OSOGBO Nigeria (Reuters) - Nigerians in southwestern Osun state peacefully re-elected an opposition governor on Sunday, raising hopes that next year’s national elections might also pass peacefully, after several past ones were marred by violence.
In the second election held without incident since June, Rauf Aregbesola, from the opposition All Progressives Congress (APC), won with 74 percent of the vote.
“The candidate of All Progressive party, Ogbeni Rauf Aregbesola, is hereby declared the winner and he is returned elected,” the electoral commission’s chief returning officer Bamitale Omole said.
His supporters sang and danced in the streets of the state capital Osogbo to celebrate the result. There were no reports of fraud or intimidation. Candidates from 18 parties took part in the poll.
More than 800 people were killed and 65,000 displaced in three days of violence following presidential election in 2011, according to Human Rights Watch.
Rioting erupted mainly in the mostly Muslim north after Jonathan, a Christian from the south, won the vote. Many fear a repeat if Jonathan runs again in February 2015. He has not said whether he plans to do so but his supporters insist on his right to.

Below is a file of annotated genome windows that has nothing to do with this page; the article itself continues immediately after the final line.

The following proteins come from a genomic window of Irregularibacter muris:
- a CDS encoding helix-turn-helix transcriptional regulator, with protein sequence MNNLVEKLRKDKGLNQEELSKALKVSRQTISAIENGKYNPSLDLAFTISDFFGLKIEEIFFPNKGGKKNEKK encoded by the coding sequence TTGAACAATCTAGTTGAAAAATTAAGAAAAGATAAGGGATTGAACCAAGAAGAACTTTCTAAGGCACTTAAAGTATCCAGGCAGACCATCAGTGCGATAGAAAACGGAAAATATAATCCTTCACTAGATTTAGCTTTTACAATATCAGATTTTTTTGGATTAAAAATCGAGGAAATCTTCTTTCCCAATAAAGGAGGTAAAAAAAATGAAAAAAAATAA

Many northerners felt that his running last time tore up an unwritten agreement to rotate power between the largely Christian south and mostly Muslim north.
Nigeria’s ruling party toppled the main opposition candidate in a governorship vote in Ekiti state in June.
Governors in Nigeria are among the most powerful figures in Africa’s largest economy and top oil producer. Some control budgets bigger than those of many African countries and can influence nominations of their parties’ presidential candidates.
Reporting by Akintunde Akinleye; Additional reporting by Camillus Eboh in Abuja; Writing by Tim Cocks; Editing by Raissa Kasolowsky